The campaign included displaying the Dagen H logo on various commemorative items, including milk cartons and underwear. Swedish television held a contest for songs about the change; the winning entry was “Håll dig till höger, Svensson” (‘Keep to the right, Svensson‘) written by Expressen journalist by Peter Himmelstrand and performed by The Telstars.
As Dagen H neared, every intersection was equipped with an extra set of poles and traffic signals wrapped in black plastic. Workers roamed the streets early in the morning on Dagen H to remove the plastic. Similarly, a parallel set of lines were painted on the roads with white paint, then covered with black tape. Before Dagen H, Swedish roads had used yellow lines.
On Dagen H, Sunday, 3 September, all non-essential traffic was banned from the roads from 01:00 to 06:00. Any vehicles on the roads during that time had to follow special rules. All vehicles had to come to a complete stop at 04:50, then carefully change to the right-hand side of the road and stop again (to give others time to switch sides of the road and avoid a head on collision) before being allowed to proceed at 05:00. In Stockholm and Malmö, however, the ban was longer — from 10:00 on Saturday until 15:00 on Sunday — to allow work crews to reconfigure intersections. Certain other towns also saw an extended ban, from 15:00 on Saturday until 15:00 on Sunday.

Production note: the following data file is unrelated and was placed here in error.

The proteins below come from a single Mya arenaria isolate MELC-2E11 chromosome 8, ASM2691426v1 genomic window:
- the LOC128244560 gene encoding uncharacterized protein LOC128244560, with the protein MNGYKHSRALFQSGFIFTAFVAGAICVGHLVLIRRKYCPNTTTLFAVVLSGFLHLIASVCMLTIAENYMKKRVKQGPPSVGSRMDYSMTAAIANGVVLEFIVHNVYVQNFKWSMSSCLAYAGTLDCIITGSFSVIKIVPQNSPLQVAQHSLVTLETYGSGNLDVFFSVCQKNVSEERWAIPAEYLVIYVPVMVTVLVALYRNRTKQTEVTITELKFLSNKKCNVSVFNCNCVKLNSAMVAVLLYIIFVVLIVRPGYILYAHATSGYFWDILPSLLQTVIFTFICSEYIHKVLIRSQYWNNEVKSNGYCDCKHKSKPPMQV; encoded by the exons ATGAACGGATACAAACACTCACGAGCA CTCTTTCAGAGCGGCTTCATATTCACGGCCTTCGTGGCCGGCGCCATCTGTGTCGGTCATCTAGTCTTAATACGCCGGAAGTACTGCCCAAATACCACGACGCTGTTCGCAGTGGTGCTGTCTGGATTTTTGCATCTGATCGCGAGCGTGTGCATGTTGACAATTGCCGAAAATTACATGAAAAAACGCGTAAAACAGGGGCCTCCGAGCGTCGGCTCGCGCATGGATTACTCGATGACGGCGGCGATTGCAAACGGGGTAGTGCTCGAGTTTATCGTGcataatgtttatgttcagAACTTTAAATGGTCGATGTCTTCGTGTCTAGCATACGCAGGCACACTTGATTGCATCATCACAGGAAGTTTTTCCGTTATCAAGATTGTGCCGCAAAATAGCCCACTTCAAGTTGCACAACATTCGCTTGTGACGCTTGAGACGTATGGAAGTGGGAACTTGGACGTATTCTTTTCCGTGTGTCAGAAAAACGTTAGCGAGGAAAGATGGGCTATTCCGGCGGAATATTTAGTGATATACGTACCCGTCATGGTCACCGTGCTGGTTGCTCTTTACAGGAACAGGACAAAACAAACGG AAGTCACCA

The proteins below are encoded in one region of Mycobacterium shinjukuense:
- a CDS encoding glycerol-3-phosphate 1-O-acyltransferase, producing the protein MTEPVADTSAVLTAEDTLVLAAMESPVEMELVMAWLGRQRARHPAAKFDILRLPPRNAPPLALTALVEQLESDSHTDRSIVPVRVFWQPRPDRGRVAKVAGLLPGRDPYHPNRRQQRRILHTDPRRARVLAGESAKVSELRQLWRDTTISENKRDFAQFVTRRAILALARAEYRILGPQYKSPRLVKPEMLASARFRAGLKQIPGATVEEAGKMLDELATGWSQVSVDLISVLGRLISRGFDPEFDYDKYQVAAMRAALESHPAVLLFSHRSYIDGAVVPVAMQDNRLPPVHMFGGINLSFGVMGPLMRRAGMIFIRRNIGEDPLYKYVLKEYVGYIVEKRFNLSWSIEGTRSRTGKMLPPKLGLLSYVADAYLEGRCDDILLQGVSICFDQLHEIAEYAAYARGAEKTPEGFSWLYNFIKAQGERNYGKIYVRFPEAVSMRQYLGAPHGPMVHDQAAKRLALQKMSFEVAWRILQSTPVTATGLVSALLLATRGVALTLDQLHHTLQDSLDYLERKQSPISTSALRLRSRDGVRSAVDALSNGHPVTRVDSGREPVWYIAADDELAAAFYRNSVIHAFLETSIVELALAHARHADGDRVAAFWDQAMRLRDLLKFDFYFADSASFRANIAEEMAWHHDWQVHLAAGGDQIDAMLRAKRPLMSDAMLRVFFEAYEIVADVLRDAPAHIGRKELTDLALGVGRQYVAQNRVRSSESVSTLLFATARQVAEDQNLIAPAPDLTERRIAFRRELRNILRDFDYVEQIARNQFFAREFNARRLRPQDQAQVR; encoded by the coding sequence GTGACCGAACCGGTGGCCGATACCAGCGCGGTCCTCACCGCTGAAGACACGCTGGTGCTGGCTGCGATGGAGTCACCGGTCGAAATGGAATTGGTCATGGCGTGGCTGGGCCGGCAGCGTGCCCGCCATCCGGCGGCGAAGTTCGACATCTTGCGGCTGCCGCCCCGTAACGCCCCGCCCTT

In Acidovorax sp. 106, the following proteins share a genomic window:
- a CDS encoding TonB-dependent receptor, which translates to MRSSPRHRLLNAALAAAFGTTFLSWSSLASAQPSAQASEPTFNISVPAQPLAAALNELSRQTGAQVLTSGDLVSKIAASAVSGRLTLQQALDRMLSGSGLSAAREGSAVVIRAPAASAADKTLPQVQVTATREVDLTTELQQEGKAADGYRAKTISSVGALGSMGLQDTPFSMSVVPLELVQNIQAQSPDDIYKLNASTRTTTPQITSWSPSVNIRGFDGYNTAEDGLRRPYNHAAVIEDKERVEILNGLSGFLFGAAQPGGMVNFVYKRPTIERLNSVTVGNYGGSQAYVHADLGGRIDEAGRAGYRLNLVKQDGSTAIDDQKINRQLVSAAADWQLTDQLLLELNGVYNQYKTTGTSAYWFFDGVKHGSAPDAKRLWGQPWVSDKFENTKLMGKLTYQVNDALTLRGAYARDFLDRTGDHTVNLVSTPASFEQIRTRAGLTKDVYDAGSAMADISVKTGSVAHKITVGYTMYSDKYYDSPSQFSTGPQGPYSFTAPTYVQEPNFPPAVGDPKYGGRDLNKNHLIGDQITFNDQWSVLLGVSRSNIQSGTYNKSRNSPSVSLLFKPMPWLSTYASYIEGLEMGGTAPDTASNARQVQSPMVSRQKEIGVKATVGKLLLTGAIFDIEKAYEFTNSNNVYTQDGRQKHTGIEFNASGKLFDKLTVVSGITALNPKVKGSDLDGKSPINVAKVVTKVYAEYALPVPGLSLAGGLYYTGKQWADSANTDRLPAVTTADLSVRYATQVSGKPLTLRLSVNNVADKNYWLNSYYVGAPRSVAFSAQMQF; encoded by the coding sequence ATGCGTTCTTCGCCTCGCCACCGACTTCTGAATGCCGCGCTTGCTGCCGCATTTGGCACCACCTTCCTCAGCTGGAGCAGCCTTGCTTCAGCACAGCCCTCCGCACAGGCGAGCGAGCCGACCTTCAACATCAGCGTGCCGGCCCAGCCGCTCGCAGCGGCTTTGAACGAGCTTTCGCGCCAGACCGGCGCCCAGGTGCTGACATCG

The relatively smooth changeover saw a reduction in the number of accidents. On the day of the change, only 157 minor accidents were reported, of which only 32 involved personal injuries, with only a handful serious. On the Monday following Dagen H, there were 125 reported traffic accidents, compared to a range of 130 to 198 for previous Mondays, none of them fatal. Experts suggested that changing to driving on the right reduced accidents while overtaking, as people already drove left-hand drive vehicles, thereby having a better view of the road ahead; additionally, the change made a marked surge in perceived risk that exceeded the target level and thus was followed by very cautious behaviour that caused a major decrease in road fatalities. Indeed, fatal car-to-car and car-to-pedestrian accidents dropped sharply as a result, and the number of motor insurance claims went down by 40%.